Monday, October 18, 2021

A visual preview of the winter 2022 season in historical fiction

Here's my latest seasonal preview of forthcoming historical novels, covering books to be published between January and March next year. I'm featuring 15 titles of personal interest (and I'll be lucky to have time to read them all!), and have aimed to include a range of settings and time periods. They're listed in alpha order by author surname. Will you be adding any to your TBR piles also?  Links below go to the books' Goodreads pages.

Kianna Alexander's Carolina Built (Gallery, Feb.) is biographical fiction about Josephine Leary, a woman born into enslavement who achieved huge success in the business world as a real estate developer in late 19th-early 20th-century North Carolina. Another American-set historical is Leah Angstman's Out Front the Following Sea (Regal House, Jan.), which follows a young woman accused of witchcraft in 17th-century New England. Yonder by Jabari Asim (Simon & Schuster, Jan.), called "The Water Dancer meets The Prophets" by the publisher, takes place on a plantation in the Southern states in the mid-19th century.

Karen Brooks always incorporates intriguing settings and plots, and her latest, The Good Wife of Bath (William Morrow, Jan.; already out in Australia) retells Chaucer's classic story of pilgrimage from the title character's viewpoint.  Danielle Daniel's Daughters of the Deer (Random House Canada, Mar.) has been on my list ever since I saw the publishing deal reported in Publishers Marketplace. Set in New France in the 1600s, it focuses on a Algonquin woman who agrees to marry a French settler in an alliance to save her people. Interestingly, Agatha Christie (and her mysterious 11-day disappearance in 1926) has been the subject of several novels of late. Nina de Gramont's The Christie Affair (St. Martin's, Feb.) delves into the mystery from the perspective of Christie's husband's mistress. Lots of buzz for this one.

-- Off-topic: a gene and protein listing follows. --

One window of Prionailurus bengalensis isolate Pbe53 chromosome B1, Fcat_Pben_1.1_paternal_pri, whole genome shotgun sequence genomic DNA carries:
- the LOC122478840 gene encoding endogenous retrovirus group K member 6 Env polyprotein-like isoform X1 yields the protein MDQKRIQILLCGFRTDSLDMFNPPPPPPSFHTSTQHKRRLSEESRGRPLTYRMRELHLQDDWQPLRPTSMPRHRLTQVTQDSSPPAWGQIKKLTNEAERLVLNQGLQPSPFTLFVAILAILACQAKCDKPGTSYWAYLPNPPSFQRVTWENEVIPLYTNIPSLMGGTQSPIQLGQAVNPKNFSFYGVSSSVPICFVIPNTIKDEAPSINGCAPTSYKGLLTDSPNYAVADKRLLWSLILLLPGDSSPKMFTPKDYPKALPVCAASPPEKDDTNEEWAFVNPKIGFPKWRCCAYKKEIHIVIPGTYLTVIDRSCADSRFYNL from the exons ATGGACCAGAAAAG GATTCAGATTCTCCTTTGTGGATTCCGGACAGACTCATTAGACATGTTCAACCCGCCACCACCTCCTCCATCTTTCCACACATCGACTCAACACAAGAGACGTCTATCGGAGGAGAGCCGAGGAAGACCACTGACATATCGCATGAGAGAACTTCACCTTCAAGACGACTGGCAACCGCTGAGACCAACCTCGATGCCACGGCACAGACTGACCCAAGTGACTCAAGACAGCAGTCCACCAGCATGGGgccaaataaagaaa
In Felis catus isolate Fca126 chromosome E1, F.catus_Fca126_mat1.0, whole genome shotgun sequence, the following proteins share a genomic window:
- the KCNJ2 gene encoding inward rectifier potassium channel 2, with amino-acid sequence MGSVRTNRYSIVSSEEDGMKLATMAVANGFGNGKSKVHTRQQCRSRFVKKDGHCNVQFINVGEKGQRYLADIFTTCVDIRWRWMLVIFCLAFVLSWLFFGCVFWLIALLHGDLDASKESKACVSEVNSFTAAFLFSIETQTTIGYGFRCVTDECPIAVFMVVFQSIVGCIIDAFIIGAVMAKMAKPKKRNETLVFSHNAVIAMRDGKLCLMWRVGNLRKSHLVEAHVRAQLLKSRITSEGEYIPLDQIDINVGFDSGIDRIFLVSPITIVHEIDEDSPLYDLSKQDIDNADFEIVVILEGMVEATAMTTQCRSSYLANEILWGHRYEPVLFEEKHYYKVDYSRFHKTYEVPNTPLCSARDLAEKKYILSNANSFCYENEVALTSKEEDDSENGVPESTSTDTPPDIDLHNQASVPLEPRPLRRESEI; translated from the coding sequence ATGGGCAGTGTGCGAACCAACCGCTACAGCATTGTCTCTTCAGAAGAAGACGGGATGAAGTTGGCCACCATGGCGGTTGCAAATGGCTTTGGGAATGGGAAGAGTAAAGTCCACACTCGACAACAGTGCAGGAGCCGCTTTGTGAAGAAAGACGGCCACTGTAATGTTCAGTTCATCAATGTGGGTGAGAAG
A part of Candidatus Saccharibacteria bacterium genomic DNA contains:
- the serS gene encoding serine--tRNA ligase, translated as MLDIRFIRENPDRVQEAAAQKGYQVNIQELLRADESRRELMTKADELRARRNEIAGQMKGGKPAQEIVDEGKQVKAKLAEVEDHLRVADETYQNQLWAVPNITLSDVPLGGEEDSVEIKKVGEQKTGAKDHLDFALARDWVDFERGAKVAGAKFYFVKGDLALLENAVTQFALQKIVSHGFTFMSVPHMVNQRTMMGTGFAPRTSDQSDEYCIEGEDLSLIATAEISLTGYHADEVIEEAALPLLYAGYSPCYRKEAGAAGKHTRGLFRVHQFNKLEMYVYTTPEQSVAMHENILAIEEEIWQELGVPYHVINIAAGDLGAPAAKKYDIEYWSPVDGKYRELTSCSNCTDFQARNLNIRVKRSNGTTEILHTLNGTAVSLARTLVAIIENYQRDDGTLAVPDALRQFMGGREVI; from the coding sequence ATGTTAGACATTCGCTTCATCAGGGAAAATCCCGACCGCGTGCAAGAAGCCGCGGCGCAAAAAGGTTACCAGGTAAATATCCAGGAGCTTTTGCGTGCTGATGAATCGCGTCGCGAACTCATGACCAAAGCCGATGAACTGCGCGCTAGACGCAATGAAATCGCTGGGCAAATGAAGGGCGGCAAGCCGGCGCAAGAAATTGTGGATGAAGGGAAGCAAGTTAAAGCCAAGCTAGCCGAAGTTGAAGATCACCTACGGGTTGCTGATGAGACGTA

Basing her first novel on the true story of Queen Victoria's Yoruba goddaughter Sarah Forbes Bonetta, Anni Domingo's Breaking the Maafa Chain (Pegasus, Feb.; already out in the UK from Jacaranda Books) traces the separate journeys of two African sisters from their homeland to England and America, countries which have different views on slavery in the mid-19th century.  Melissa Fu's debut Peach Blossom Spring (Little, Brown, Mar.) promises to be a moving saga of about three generations of a family in China and America beginning in the 1930s.  A Ballad of Love and Glory by Reyna Grande (Atria, Mar.) is described as a "sweeping historical saga," which the title emphasizes; it centers on the unexpected love story between a Mexican healer and an Irish immigrant during the Mexican American War.

Stephen Harrigan is an excellent prose stylist (his Remember Ben Clayton is a favorite of mine), and his upcoming novel The Leopard Is Loose (Knopf, Feb.), set in 1952 Oklahoma, shows the tumult of the postwar era through a child's eyes. Skipping over the Atlantic to England just after the Black Death, Peter Manseau's The Maiden of All Our Desires (Arcade, Feb.) plunges into the dramas of faith and flesh within a community of nuns. Louisa Morgan's The Secret History of Witches was a word-of-mouth hit, and her newest, The Great Witch of Brittany (Redhook, Feb.) is a prequel beginning in 18th-century Brittany that reveals the backstory of the powerful clan's magical matriarch, Ursule Orchière.

The wide-ranging, glamorous, hard-working 20th-century life of cereal heiress and socialite Marjorie Merriweather Post is depicted in Allison Pataki's The Magnificent Lies of Marjorie Post (Ballantine, Feb.)  Eva Stachniak, who most recently chronicled the life of Polish dancer-choreographer Bronislava Nijinska, moves to 18th-century France with The School of Mirrors (William Morrow/Doubleday Canada, Feb.), about the young women selected as potential mistresses for Louis XV. Lastly, The Last Grand Duchess by Bryn Turnbull (MIRA, Feb.) reveals the inner life of Romanov grand duchess Olga, eldest daughter of Nicholas and Alexandra.


  1. From that stack I think I'd start with "The Magnificent Lies of Marjorie Post," I'm always interested in marketing and how companies came to be and her interaction with that world would be good to read about. The book after that, about a Louis XV mistress, could be similar to one I recently finished, "Our Lady of the Potatoes" by Duncan Sprott - an interesting look at the times and a hard book to track down! Thanks for the list.

    1. I haven't read Our Lady of the Potatoes (interesting title!) but will add it to my list to check out. Thanks!